Howling Over Montana Gray Wolves

Via The Outdoor Wire:

Montana Officials Decry Federal Court Decision on Gray Wolves

Montana wildlife officials decried today’s federal court decision that placed the recovered Rocky Mountain gray wolf back on to the federal list of threatened and endangered species…

“If we understand the ruling correctly, Judge Molloy is telling the federal government that because Wyoming still doesn’t have adequate regulatory mechanisms to manage wolves, you can’t delist the wolf in Montana and Idaho.” Maurier said. “We simply can’t manage wildlife successfully in that environment. We must have the ability to manage wildlife, to do our job, to seek a balance among predator and prey. As a practical matter, as wildlife managers, we need the authority to respond to the challenges wolves present every day.”

This means, obviously, no wolf hunting season in Montana.

23 State Attorneys General To Attorney General Holder: “No Semi-Auto Ban”

Via the NRA-ILA:

On June 11, the top law enforcement officials of nearly half the states signed a letter to U.S. Attorney General Eric Holder, expressing their opposition to reinstatement of the federal ban on semi-automatic firearms.

“We share the Obama Administration’s commitment to reducing illegal drugs and violent crime within the United States. We also share your deep concern about drug cartel violence in Mexico. However, we do not believe that restricting law-abiding Americans’ access to certain semi-automatic firearms will resolve any of these problems,” the letter said.

The letter notes congressional opposition to bringing back the ban, and calls for increasing enforcement of existing laws.

We encourage NRA members to let these state officials know we appreciate them standing up to the incessant clamor for gun control that is currently coming from anti-gun groups and their media allies.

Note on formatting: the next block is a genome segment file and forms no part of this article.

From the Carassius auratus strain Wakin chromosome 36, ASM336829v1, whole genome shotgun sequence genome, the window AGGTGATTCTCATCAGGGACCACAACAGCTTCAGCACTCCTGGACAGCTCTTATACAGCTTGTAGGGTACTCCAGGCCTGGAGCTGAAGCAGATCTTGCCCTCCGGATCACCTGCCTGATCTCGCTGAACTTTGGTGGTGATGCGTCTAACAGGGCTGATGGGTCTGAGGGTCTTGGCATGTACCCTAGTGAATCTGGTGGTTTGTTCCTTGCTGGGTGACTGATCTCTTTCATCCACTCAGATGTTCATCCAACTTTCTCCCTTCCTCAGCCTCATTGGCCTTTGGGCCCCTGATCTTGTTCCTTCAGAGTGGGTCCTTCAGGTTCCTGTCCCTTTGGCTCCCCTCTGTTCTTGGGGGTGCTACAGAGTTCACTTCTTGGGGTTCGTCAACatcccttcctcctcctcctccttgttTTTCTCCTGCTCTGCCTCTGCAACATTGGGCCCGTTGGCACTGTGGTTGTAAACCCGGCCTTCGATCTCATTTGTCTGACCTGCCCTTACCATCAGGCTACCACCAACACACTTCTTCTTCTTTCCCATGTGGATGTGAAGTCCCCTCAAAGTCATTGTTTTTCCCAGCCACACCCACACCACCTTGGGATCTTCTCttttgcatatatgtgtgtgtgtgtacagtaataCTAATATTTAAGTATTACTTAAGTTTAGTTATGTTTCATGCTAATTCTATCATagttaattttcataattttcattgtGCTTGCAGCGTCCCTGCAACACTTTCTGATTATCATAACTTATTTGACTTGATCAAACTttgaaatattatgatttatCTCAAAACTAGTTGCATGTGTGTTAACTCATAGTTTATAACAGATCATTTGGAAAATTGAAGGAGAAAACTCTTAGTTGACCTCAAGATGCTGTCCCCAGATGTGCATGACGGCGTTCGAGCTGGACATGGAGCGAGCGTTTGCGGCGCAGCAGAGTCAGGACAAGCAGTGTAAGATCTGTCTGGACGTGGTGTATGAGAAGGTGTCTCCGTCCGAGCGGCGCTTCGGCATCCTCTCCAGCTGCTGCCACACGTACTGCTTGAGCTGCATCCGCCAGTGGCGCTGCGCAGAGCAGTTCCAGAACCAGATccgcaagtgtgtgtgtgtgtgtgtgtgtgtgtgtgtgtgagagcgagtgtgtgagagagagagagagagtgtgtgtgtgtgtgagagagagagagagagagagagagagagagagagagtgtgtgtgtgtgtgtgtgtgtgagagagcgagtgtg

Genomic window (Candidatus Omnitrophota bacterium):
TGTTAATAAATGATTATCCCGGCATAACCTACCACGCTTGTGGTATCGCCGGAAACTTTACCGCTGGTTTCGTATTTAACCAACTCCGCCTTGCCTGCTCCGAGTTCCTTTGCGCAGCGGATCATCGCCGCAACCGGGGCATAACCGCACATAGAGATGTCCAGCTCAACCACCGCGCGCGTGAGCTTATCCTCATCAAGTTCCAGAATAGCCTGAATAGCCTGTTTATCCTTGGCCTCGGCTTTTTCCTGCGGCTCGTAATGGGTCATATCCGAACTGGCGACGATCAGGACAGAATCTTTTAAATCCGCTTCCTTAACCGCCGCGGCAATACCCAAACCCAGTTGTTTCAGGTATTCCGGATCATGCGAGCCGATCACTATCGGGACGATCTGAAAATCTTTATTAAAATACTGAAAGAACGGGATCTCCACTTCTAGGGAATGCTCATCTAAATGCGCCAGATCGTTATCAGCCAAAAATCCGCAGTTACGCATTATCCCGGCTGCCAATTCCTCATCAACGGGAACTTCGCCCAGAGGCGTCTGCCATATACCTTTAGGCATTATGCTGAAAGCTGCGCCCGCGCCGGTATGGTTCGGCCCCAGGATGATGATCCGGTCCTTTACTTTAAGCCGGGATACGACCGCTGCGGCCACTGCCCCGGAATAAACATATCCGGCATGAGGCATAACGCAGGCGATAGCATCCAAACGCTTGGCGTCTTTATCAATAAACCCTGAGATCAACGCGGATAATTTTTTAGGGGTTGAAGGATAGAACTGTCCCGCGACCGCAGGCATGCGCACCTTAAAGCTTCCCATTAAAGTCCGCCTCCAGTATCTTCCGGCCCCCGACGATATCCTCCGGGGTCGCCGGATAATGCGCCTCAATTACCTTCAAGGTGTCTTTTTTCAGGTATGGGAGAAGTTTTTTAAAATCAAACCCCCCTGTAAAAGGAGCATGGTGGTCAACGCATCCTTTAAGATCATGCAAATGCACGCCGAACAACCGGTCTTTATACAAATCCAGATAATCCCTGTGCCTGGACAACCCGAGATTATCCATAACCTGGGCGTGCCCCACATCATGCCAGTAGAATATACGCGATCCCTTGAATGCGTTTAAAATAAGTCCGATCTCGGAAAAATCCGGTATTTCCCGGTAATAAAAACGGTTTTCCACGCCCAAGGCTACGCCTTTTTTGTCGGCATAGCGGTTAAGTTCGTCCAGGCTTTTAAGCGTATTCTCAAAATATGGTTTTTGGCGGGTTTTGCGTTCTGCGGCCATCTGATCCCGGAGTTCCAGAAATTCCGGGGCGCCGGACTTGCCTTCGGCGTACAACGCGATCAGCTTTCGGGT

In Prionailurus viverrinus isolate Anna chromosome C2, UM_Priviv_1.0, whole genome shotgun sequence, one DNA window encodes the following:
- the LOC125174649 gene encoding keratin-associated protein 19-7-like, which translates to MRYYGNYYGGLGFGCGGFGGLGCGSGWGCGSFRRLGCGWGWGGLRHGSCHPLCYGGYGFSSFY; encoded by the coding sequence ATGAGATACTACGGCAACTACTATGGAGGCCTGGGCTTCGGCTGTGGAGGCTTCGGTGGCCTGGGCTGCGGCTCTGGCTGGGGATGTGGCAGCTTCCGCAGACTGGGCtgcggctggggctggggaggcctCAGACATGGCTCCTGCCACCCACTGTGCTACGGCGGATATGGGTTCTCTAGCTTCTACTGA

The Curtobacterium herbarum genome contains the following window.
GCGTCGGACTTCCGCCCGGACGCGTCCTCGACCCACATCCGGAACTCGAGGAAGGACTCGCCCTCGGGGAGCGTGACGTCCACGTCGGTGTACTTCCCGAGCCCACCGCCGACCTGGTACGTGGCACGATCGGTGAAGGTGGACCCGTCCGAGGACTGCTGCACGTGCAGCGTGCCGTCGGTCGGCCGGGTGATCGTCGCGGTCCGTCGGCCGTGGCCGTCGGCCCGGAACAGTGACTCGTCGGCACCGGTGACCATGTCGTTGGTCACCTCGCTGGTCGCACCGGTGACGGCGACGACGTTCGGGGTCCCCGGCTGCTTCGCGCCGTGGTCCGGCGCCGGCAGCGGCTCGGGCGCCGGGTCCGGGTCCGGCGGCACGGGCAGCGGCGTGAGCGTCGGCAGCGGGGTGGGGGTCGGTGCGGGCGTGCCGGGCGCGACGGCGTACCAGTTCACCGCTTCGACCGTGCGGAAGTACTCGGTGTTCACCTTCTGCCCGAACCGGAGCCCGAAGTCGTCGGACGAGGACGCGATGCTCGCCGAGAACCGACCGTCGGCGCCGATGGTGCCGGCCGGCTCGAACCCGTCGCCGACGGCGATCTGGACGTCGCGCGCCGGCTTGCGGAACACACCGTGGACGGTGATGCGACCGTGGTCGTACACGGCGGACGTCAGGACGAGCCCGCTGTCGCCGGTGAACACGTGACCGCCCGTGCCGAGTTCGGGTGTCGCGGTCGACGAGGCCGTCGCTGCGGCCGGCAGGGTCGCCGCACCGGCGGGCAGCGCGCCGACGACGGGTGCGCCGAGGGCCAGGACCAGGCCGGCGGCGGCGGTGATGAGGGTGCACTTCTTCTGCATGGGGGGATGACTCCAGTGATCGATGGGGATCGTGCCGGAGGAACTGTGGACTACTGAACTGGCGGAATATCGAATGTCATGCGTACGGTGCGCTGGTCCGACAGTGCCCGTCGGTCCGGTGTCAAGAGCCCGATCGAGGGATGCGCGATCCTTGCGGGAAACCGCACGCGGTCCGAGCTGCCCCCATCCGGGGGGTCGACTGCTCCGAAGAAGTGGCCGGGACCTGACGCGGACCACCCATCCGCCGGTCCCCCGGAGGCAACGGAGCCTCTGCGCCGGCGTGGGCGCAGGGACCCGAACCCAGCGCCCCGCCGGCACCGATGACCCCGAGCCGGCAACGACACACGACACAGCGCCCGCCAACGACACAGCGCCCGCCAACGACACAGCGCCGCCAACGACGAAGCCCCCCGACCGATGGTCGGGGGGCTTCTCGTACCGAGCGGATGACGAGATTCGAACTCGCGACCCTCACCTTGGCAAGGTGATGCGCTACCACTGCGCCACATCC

The 23 state Attorneys General, in alphabetical order, by state, are:
Continue reading 23 State Attorneys General To Attorney General Holder: “No Semi-Auto Ban”

Didn’t even mention the bells or pepper

Claims of lead in grizzlies questionable

Letter from the NSSF to the Billings Gazzette:

Readers of the Nov. 13 article “Study shows elevated lead levels in grizzlies” should question the report it is based on and the motives of the researcher. The “study” was conducted by Tom Rogers, a University of Montana graduate student who has close ties to an organization, the Peregrine Fund, that aggressively advocates the banning of lead bullets for hunting. Two of the researchers who are mentioned in the article as associates of Rogers are members of the Peregrine Fund, and one of them, Derek Craighead, is on the board of directors.

Some claims in the report bear more scrutiny. No scientific determination has been made as to what an “elevated blood level” of lead is for grizzly bears. Rogers used the level for humans. He claimed that “In humans, 10 micrograms of lead per deciliter is currently considered an elevated blood level …”

According to the federal government’s Centers for Disease Control, the recommended threshold for an adult is 25 mpd; the 10 mpd level is for a child.

Most of the hunters and outdoor shooters that I know are actually very conscientious stewards of the environment. If the lead issue could be proven to be bad, I would guess that many hunters would play along. But the methods being used are questionable in a lot of cases.

What would the Peregrine Fund think of a lead study conducted by the NRA?

I don’t know the answer to this question. I do know that people have been using lead shot for centuries with very little in the way of evidence of anything wrong.

The story the letter is responding to is here.